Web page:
That is what James Cutler, a British historian, claims to have discovered. For years, it was presumed that Gibson had run out of fuel or crashed while flying at low altitude. On the night he was killed, he was flying a de Havilland Mosquito, acting as a pathfinder for heavy bombers raiding Germany. The date was September 19, 1944.
According to Cutler, Gibson would have appeared behind a Lancaster whose rear gunner, Sgt Bernard McCormack, mistook the Mosquito for a German Junkers Ju 88 night fighter. McCormack instinctively fired 600 rounds into their pursuer, which exploded in mid-air over the Netherlands. Upon their return, McCormack and his crew claimed a Ju 88 shot down. After several enquiries by intelligence officers, McCormack realized that he had not shot down a German night-fighter but Bomber Command’s 26-year old legend Guy Gibson, VC.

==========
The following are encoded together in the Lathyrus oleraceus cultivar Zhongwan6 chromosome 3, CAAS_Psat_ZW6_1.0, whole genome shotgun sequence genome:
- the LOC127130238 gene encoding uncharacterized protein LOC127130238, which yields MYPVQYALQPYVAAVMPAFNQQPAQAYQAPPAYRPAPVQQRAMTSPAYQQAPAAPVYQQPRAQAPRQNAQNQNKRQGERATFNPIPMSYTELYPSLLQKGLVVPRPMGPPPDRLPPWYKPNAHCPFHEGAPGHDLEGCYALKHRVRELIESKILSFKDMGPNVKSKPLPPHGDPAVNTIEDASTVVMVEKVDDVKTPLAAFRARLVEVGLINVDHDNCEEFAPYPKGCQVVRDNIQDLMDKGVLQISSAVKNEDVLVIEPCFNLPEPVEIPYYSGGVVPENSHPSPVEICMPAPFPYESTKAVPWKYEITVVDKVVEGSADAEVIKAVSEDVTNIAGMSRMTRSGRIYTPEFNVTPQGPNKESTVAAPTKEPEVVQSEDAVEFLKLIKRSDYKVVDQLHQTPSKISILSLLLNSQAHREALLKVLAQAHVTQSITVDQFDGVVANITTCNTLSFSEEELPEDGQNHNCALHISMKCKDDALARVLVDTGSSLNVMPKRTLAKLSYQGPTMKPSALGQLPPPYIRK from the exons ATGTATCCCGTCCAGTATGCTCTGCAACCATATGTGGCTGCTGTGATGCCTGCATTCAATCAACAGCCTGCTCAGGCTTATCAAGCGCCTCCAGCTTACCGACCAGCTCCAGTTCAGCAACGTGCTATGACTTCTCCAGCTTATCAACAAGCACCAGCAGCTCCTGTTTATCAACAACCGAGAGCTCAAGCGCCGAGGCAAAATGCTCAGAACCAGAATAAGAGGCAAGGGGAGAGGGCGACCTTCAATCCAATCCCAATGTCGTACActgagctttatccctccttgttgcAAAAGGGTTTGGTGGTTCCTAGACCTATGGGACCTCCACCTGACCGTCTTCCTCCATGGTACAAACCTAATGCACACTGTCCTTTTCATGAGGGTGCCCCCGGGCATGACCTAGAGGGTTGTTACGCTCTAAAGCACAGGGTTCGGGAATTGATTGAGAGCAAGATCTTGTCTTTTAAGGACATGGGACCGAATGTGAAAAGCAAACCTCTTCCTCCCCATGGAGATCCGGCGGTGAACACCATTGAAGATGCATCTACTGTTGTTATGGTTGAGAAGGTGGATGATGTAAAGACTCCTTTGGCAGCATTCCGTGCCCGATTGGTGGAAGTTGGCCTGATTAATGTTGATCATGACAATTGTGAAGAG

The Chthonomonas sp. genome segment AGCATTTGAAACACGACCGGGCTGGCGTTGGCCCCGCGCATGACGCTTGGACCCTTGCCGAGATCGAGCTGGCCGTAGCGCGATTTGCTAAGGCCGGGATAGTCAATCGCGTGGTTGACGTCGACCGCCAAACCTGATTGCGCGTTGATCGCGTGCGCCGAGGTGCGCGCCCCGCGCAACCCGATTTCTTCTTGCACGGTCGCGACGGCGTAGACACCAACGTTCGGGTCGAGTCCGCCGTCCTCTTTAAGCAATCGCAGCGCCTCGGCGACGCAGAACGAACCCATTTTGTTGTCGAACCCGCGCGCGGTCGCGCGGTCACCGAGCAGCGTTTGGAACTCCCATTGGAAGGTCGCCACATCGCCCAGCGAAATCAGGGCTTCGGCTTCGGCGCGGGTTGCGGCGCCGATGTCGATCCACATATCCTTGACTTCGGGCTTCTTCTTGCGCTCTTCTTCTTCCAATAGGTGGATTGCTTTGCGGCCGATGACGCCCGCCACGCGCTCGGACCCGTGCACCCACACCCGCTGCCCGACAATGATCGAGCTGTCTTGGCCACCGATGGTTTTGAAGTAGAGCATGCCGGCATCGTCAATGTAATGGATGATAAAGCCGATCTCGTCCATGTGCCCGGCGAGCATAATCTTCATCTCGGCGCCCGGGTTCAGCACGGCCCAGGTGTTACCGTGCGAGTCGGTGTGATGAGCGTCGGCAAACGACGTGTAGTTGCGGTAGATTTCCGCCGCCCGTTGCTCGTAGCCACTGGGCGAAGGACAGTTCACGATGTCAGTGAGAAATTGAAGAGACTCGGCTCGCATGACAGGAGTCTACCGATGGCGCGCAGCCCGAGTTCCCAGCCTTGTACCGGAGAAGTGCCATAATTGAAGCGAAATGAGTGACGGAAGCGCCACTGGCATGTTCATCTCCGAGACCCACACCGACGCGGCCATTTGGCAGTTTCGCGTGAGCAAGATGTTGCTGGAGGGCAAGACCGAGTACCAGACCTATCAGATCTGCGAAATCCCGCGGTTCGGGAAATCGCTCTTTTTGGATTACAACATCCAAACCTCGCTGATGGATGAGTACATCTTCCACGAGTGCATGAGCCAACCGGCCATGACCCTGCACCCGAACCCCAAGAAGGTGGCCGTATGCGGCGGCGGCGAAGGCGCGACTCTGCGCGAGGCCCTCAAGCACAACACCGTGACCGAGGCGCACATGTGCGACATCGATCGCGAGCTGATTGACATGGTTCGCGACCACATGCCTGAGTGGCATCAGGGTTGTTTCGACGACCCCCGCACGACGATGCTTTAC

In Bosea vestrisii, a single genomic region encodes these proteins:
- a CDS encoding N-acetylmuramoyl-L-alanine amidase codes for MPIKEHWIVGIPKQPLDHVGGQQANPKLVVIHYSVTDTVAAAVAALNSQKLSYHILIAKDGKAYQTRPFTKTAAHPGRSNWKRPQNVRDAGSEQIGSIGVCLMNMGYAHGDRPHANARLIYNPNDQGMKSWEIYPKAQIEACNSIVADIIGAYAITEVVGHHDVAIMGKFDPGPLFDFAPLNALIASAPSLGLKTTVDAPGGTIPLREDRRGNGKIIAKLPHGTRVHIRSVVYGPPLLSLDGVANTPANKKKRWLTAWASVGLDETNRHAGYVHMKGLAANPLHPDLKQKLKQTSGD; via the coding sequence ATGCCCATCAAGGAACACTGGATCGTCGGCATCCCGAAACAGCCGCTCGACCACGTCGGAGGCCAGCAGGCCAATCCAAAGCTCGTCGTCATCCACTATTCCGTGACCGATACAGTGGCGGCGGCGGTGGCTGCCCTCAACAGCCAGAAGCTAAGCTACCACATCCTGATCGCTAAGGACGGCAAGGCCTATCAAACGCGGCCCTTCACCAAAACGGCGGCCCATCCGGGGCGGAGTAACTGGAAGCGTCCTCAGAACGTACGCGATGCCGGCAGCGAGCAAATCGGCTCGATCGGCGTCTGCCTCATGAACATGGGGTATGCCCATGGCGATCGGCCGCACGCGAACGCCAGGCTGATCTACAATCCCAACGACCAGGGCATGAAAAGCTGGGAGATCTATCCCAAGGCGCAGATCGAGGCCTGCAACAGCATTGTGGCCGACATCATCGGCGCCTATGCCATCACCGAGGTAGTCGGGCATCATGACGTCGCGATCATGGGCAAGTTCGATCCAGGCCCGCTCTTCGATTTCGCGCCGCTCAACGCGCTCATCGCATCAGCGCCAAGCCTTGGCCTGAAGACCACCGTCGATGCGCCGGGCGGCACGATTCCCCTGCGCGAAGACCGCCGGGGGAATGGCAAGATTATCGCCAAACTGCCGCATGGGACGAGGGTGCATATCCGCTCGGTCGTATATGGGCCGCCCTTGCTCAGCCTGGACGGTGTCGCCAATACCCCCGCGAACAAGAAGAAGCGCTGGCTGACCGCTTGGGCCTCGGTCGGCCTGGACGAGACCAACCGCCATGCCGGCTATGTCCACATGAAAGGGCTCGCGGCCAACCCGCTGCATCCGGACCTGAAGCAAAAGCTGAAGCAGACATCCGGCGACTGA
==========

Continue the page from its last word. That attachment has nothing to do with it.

McCormack, overwhelmed with guilt, never told anyone of the incident but recorded his confessions on a tape which he gave to his wife Eunice before his death in 1992. Eunice handed over the tape to Cutler, who also claims to have uncovered classified Bomber Command documents confirming the incident.
But why would Gibson, often considered as the most experienced bomber pilot in the RAF in World War II, have followed a heavy bomber? He was certainly aware of the risks of confusion, especially at night. One possibility is that Gibson and his navigator had lost their navigation equipment and made the ultimately fatal decision of following a “heavy” back to England.